The reality is these sites make home listings available to the public, but still everything remains controlled by the commissioned real estate broker. In fact even Zillow bowed down to the commissioned real estate broker. What started as a consumer real estate disruption is proving to be a great disappointment. Recently Zillow shifted gears and their revenue model is now dependent upon the advertising of commissioned real estate agents/brokers that are called premier agents.
Obviously public facing real estate listing platforms underwritten by commissioned brokers are not what they appear to be- a (real) real estate disruption.
A (real) real estate disruption is a market model permeation in the form of increased COMPETITION. Competition that demands real estate brokers to reduce the cost to transact real estate e.g. commission or fee based, without sacrificing the quality or quantity of service delivered to the consumer. Real estate consumers do not want less service they want to pay less for the service. They want full service real estate brokers to compete on service delivery costs. Consumers want to put more money in their pocket and not in the pocket of the real estate broker.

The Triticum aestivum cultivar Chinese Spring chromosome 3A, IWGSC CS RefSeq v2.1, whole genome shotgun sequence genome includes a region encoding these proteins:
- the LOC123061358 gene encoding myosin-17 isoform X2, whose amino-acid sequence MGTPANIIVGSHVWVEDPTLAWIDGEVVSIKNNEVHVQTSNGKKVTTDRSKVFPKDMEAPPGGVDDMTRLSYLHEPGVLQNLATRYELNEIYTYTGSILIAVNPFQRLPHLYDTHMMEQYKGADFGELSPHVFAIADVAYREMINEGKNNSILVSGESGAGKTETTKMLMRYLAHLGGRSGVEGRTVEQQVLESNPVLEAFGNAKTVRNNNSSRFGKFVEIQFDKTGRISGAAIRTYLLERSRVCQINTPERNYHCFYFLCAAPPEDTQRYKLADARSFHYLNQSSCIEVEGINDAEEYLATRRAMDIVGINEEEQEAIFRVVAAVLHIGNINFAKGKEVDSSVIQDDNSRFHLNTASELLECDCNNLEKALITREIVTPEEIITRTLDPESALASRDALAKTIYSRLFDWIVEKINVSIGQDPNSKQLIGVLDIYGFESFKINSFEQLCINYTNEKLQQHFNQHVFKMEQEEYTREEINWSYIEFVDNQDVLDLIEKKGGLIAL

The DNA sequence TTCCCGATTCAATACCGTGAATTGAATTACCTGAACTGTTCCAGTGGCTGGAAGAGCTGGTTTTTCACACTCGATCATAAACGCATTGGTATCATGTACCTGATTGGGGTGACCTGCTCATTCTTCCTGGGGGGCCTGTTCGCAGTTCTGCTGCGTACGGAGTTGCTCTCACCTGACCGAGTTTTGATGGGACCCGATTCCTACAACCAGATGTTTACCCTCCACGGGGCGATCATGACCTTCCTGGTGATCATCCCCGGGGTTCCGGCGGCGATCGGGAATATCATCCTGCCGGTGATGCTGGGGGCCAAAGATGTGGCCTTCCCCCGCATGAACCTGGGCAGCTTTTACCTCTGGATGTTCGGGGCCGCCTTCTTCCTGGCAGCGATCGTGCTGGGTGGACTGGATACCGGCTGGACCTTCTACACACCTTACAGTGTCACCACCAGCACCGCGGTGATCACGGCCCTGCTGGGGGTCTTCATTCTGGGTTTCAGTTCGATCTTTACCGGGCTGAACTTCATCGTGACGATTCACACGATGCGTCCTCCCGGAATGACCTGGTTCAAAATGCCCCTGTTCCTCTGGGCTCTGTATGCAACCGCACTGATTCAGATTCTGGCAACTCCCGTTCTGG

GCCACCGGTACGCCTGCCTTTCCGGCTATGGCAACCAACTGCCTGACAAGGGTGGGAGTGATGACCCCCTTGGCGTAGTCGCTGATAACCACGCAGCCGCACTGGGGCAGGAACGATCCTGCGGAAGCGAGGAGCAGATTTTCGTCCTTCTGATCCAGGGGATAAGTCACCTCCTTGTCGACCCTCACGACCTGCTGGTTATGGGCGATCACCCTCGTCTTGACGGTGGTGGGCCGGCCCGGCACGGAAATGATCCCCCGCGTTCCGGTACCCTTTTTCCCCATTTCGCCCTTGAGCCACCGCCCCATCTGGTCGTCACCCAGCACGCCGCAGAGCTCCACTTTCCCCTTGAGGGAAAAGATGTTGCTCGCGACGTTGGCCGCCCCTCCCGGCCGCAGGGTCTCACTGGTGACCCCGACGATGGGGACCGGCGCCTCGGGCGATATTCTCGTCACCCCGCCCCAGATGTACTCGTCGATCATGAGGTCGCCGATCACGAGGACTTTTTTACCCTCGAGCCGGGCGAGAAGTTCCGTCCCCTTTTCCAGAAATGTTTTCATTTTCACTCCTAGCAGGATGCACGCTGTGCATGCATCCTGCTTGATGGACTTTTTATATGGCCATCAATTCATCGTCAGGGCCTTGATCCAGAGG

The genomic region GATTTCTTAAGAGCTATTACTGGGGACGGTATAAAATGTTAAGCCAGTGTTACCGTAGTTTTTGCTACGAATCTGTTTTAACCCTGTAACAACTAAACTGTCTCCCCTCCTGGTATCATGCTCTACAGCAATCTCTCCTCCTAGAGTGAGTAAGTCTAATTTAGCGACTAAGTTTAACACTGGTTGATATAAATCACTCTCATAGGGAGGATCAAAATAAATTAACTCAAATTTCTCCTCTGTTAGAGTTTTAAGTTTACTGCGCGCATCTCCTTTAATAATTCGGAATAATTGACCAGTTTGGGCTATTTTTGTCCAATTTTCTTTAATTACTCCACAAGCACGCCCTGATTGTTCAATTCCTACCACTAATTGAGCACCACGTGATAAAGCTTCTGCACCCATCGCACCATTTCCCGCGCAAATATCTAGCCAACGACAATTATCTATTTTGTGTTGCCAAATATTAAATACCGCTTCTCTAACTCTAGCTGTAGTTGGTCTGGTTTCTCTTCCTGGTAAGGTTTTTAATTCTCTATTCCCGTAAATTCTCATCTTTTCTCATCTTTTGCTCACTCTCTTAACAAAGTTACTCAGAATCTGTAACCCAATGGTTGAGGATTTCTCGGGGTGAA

COMPETITION is the (real) real estate market disruption and the traditional commissioned real estate broker can’t compete. Just ask REcolorado.
The polar difference between Trelora and REcolorado, the Denver area Multiple Listing Service, is unmistakable. Trelora is a consumer centric model and REcolorado is a broker centric model. Trelora serves the real estate seller and buyer and REcolorado serves the real estate broker. The discord is that Trelora and REcolorado fully serve different audiences but with a same end result- To Sell a Home. Nothing more, nothing less.
REcolorado is a broker network- an exclusive membership club for real estate brokers to advertise and share commissions and Trelora is a Denver area flat fee real estate broker. The issue is Trelora advertised on their website the MLS commission fees and the significant savings a seller and buyer will recognize using Trelora and not a commissioned broker. So what’s the big deal? Most every home seller and home buyer knows that when using a commissioned real estate broker they will pay the going market rate of 5% or 6% (commission), as their cost to transact real estate.
So was REcolorado and its member brokers justified in issuing a “cease and desist”?